(6) Prisoners of the Sun (5 stars). This is the second book of a series of two. Tintin and company end up in Peru. They save a boy Zorrino from Peruvian racists. Zorrino guides them to the Inca Empire which still exists underground in the Jungle. Towards the end Tintin saves himself and his company by using his knowledge of a coming solar eclipse. It was later plagiarized by Mel Gibson in Apocalypto.
(7) The Castafiore Emerald (5 stars). This adventure was published 1963. It is absolutely the funniest of them all. It is filled with a lot of good humor. However, to get all the jokes you need to be familiar with Tintin and Captain Haddock already. So I would not recommend this as your first Tintin.
(8) The Red Sea Sharks (5 stars). This adventure was written in 1958. Tintin stumbles into an organization selling African slaves (slavery still existed in the Middle East and Africa in 1958). A lot of old crooks from other books show up here, including Captain Allan, Rastapopolous, Dr. Muller, etc. This book is intensely exciting and full of action and is therefore one of my favorites.
(9) Tintin and the Picaros (5 stars). This adventure published 1976 is full of fun and adventure. Castafiore is being held by General Tapioca innocently accused of plotting against him. Well if you know Castafiore you now feel sorry for the poor old dictator.
(10) Explorers of the Moon (5 stars). Written 1954 this is the second book in a series of two. This book is a lot more exciting and fun compared to the first (Destination moon). The movie is, however, better than the comic book (they are the same but this comic makes a good movie). However, reading this science fiction style comic book is a lot of fun.
(11) Land of the Black Gold (4 stars). This book was published in 1950 (original version 1948). It takes place in the middle east and is about oil, war, and the fight against criminals like Dr. Muller (German villains were no longer taboo). Prince Abdullah the son of the Emir of the Arab Emirate of Khemed is kidnapped and Tintin and company sets out to rescue him.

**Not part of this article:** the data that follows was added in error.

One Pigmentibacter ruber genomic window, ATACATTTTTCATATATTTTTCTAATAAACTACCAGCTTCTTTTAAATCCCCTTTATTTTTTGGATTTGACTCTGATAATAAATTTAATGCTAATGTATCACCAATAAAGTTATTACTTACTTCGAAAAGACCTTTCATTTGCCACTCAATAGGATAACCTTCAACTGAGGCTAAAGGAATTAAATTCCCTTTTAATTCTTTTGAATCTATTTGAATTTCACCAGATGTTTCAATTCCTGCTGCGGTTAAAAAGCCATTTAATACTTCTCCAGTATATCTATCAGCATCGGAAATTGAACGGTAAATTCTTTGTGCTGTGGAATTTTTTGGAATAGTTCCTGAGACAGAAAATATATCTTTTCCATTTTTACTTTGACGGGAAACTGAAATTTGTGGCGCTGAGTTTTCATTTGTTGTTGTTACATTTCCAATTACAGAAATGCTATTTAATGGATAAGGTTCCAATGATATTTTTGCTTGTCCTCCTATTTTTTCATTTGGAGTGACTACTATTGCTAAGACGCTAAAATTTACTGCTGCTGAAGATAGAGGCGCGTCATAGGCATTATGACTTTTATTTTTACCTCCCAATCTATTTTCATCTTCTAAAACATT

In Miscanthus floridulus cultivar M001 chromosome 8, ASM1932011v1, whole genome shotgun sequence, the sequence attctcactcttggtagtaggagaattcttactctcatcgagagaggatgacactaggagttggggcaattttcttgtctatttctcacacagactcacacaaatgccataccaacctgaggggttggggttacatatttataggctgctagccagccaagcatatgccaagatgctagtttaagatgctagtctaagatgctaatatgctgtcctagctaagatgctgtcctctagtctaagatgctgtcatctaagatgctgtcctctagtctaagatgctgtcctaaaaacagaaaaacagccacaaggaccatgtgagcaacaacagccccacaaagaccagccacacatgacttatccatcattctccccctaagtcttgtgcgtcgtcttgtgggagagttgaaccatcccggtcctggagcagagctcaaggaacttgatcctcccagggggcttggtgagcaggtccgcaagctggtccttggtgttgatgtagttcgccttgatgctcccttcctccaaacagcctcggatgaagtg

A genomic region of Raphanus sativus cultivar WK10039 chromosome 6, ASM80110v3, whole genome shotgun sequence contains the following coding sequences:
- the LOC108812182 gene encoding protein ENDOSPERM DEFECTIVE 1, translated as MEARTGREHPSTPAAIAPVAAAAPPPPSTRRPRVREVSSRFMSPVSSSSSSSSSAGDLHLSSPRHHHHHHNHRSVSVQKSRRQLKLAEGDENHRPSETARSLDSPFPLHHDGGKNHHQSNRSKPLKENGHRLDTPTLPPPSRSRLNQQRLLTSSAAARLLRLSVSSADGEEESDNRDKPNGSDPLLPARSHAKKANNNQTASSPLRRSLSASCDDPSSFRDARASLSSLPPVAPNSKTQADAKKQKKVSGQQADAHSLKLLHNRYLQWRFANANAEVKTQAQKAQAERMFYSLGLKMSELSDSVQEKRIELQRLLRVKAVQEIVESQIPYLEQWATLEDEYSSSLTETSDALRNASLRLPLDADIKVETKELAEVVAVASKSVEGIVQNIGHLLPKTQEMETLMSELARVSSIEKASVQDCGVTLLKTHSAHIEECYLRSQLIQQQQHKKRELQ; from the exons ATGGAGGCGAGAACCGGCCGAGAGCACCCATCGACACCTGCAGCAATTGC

(12) Red Rackham's Treasure (4 stars). This is the second book in a series of two, the first one being "The secret of the Unicorn". In this adventure Tintin and Captain Haddock goes on an expedition to find the treasure of Sir Francis Haddock. It is in this book we meet Professor Calculus for the first time. His underwater machine turns out to be invaluable, even though Tintin and Captain Haddock at first reject it.
(13) The Secret of the Unicorn (4 stars). This adventure was published in French 1943. This is the first book in a series of two (the second being Red Rackhams treasure). In this adventure it is discovered that Captain Haddocks forefather was a feisty sea captain who fought pirates and left a treasure behind. It is not as fast paced as many other Tintin adventures and contains a considerable amount of detective work.
(14) The Calculus Affair (4 stars). In this adventure Professor Calculus is kidnapped in Geneva and Tintin and Captain Haddock set out to save him. It turns out that Professor calculus is working on a secret weapon that the fictional country of Borduria really wants to have. It is an exciting adventure but not as humor filled and exhilarating as some of the other adventures. It was written 1956.
(15) The Cigars of the Pharaoh (4 stars). The Cigars of the Pharaoh is the first of the better Tintin books. In this adventure Tintin is on a holiday cruise but ends up traveling to Egypt and India on a dangerous adventure. It is an exciting and mysterious adventure that is not objectionable (unlike the three first ones).